By Dr Raquel da Silva, British Academy Post-Doctoral Fellow
School of Government, University of Birmingham
‘Fighting Political Backlash’ is part of the University of Birmingham’s Future of Society festival, hosting a variety of free events from 2-9 November to show how pioneering social, economic and political research impacts on everyday life.
When I first heard Greta Thunberg talking, I immediately thought ‘this young girl will face a massive backlash”. It was not long before I saw the following meme online:
There are many more examples, sadly, which showcase how backlash has pervaded twenty-first-century life – such as this. It is not a new phenomenon but one that took off with the advent of the Internet, spiralling out of control in positive correlation with the increase of social media usage, and feeding the so-called online trolling behaviour.
In a recent report, Imran Ahmed and Linda Papadoulos present the concept of political trolls who are defined as “skilled and determined propagandists, promulgating harmful extremist beliefs, like sectarianism, racism and religious intolerance, using abuse and mockery” (Ahmed and Papadoulos, 2019, p. 3).
According to the authors, engaging with political trolls spreads and amplifies their message. This is precisely their aim, as “troll propagandists are not seeking to enter an honest debate. They and their active troops are not there to be converted” (Ahmed and Papadoulos, 2019, p. 4). In this sense, Ahmed and Papadoulos offer a list of helpful recommendations to different audiences (the victims, the media, and social media companies) to deal with hate on social media. I think the tone of their recommendations is quite right and shows compassion for the victims of online trolling.
However, the risk of these recommendations is the silencing of certain voices, which tend already to be marginalised, including the voices of feminists, women and non-binary people, and people of colour. In a report published in 2018, Amnesty International affirmed that political backlash against women on Twitter “has a detrimental effect on their right to express themselves equally, freely and without fear” and “leads women to self-censor what they post, limit their interactions, and even drives women off Twitter completely” (Amnesty International, 2018, p.5).
Therefore, despite agreeing with the premise that we should not feed the trolls, I also strongly defend that as academics and activists, we should never let the fear of online trolling silence us. If that is what we want, we should share our views and research outputs online – talk to an audience who wants to hear it and with whom we can engage in positive and fruitful debate. As an example of this, when the Shamima Begum’s story broke out, I tweeted:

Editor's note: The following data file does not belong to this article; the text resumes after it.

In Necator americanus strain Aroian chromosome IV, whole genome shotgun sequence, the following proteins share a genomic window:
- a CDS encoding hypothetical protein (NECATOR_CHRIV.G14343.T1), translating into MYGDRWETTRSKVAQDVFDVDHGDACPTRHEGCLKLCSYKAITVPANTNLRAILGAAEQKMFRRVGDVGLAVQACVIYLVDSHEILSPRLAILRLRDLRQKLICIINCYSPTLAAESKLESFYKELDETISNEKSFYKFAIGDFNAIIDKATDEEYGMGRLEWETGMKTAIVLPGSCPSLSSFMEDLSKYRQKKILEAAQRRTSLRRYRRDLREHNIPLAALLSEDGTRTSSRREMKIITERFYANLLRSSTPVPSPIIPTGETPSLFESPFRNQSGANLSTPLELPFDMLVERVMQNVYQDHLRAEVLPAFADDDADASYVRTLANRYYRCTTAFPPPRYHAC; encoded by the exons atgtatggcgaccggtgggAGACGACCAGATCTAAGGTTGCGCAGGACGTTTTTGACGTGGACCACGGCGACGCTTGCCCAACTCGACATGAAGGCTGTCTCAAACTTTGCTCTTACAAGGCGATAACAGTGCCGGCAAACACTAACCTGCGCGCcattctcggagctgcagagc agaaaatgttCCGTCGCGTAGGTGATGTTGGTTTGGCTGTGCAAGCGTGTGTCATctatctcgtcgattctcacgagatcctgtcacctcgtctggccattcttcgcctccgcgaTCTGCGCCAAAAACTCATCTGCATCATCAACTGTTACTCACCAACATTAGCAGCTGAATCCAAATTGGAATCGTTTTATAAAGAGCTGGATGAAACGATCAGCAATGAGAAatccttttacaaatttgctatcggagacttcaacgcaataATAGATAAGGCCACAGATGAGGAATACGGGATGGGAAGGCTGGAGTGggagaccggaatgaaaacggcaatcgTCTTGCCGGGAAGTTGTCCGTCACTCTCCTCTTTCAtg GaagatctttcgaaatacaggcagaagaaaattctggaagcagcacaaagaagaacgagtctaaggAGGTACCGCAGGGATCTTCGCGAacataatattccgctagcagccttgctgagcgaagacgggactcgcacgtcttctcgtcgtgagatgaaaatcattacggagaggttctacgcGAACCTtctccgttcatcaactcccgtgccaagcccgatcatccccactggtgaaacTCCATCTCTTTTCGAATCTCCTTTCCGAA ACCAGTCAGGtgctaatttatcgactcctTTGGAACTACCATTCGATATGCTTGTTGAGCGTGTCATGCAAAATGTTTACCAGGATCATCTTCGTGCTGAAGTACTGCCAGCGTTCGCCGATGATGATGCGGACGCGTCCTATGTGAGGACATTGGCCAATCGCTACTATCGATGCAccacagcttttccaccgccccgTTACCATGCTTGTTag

“In #ShamimaBegum we need to acknowledge the human being, woman, mother, daughter, sister & British citizen who is crying for help. And the great opportunity to break the cycle of violence. To stop repaying violence with more violence and to actually live what is preached.”
I got the “normal” troll-like comments, as well as other academics and activists just talking about something else like the horrors suffered by Yazidi women. I support any efforts to help Yazidi women, but that is simply a different subject. It is the same as I support Greta’s climate change activism, as well as fighting poverty in Venezuela. These are simply different issues, and we need to stop mixing different topics up for the sake of our own convictions and priorities – in other words, for our own gain.
However, in the midst of hate, I also got colleagues honestly engaging with what I tweeted. These comments warmed my heart and made me remember that although some days I struggle, I truly want to stand behind Nelson Mandela’s affirmation that “…if (people) can learn to hate, they can be taught to love, for love comes more naturally to the human heart than its opposite.”
However, for this to happen, we must examine current manifestations of backlash and figure out creative ways to resist, survive, fight, and thrive in hostile environments, individually and collectively, online and offline. We also need to get together and hold more offline conversations about these issues, which is exactly what we are doing on 6 November from 17:00 – 19:30 pm at Birmingham Library.
Through this event, we aim to provide a platform for informed and respectful dialogue with people who have been targeted by online hate — strategizing supportive and productive responses to a topic that is usually dominated by the mass media and online spaces, and providing space to push back.
More details and register here.